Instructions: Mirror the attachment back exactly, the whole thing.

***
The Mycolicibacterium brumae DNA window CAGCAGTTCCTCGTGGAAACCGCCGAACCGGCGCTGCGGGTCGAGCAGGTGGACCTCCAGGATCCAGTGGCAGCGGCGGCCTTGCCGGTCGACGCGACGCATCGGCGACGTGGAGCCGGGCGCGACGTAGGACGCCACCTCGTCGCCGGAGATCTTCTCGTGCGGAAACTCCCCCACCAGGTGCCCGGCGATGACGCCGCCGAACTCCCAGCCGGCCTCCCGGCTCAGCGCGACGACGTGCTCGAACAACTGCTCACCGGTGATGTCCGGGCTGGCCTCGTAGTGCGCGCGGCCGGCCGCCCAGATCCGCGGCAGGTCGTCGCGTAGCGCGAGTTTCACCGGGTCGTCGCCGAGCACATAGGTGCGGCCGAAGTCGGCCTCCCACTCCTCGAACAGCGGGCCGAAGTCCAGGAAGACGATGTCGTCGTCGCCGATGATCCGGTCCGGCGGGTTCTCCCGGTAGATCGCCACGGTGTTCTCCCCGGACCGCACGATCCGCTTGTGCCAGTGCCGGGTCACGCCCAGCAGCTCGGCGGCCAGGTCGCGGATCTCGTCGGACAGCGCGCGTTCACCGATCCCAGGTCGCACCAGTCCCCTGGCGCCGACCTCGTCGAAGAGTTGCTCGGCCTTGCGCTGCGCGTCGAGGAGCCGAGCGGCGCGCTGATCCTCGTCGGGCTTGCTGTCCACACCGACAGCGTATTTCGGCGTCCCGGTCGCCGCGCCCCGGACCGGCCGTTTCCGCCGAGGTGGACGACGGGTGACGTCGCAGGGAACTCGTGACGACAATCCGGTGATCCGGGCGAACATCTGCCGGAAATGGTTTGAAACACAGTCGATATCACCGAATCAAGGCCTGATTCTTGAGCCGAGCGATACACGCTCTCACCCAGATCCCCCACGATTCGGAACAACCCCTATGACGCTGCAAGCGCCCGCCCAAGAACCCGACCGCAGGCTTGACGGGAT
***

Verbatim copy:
The Mycolicibacterium brumae DNA window CAGCAGTTCCTCGTGGAAACCGCCGAACCGGCGCTGCGGGTCGAGCAGGTGGACCTCCAGGATCCAGTGGCAGCGGCGGCCTTGCCGGTCGACGCGACGCATCGGCGACGTGGAGCCGGGCGCGACGTAGGACGCCACCTCGTCGCCGGAGATCTTCTCGTGCGGAAACTCCCCCACCAGGTGCCCGGCGATGACGCCGCCGAACTCCCAGCCGGCCTCCCGGCTCAGCGCGACGACGTGCTCGAACAACTGCTCACCGGTGATGTCCGGGCTGGCCTCGTAGTGCGCGCGGCCGGCCGCCCAGATCCGCGGCAGGTCGTCGCGTAGCGCGAGTTTCACCGGGTCGTCGCCGAGCACATAGGTGCGGCCGAAGTCGGCCTCCCACTCCTCGAACAGCGGGCCGAAGTCCAGGAAGACGATGTCGTCGTCGCCGATGATCCGGTCCGGCGGGTTCTCCCGGTAGATCGCCACGGTGTTCTCCCCGGACCGCACGATCCGCTTGTGCCAGTGCCGGGTCACGCCCAGCAGCTCGGCGGCCAGGTCGCGGATCTCGTCGGACAGCGCGCGTTCACCGATCCCAGGTCGCACCAGTCCCCTGGCGCCGACCTCGTCGAAGAGTTGCTCGGCCTTGCGCTGCGCGTCGAGGAGCCGAGCGGCGCGCTGATCCTCGTCGGGCTTGCTGTCCACACCGACAGCGTATTTCGGCGTCCCGGTCGCCGCGCCCCGGACCGGCCGTTTCCGCCGAGGTGGACGACGGGTGACGTCGCAGGGAACTCGTGACGACAATCCGGTGATCCGGGCGAACATCTGCCGGAAATGGTTTGAAACACAGTCGATATCACCGAATCAAGGCCTGATTCTTGAGCCGAGCGATACACGCTCTCACCCAGATCCCCCACGATTCGGAACAACCCCTATGACGCTGCAAGCGCCCGCCCAAGAACCCGACCGCAGGCTTGACGGGAT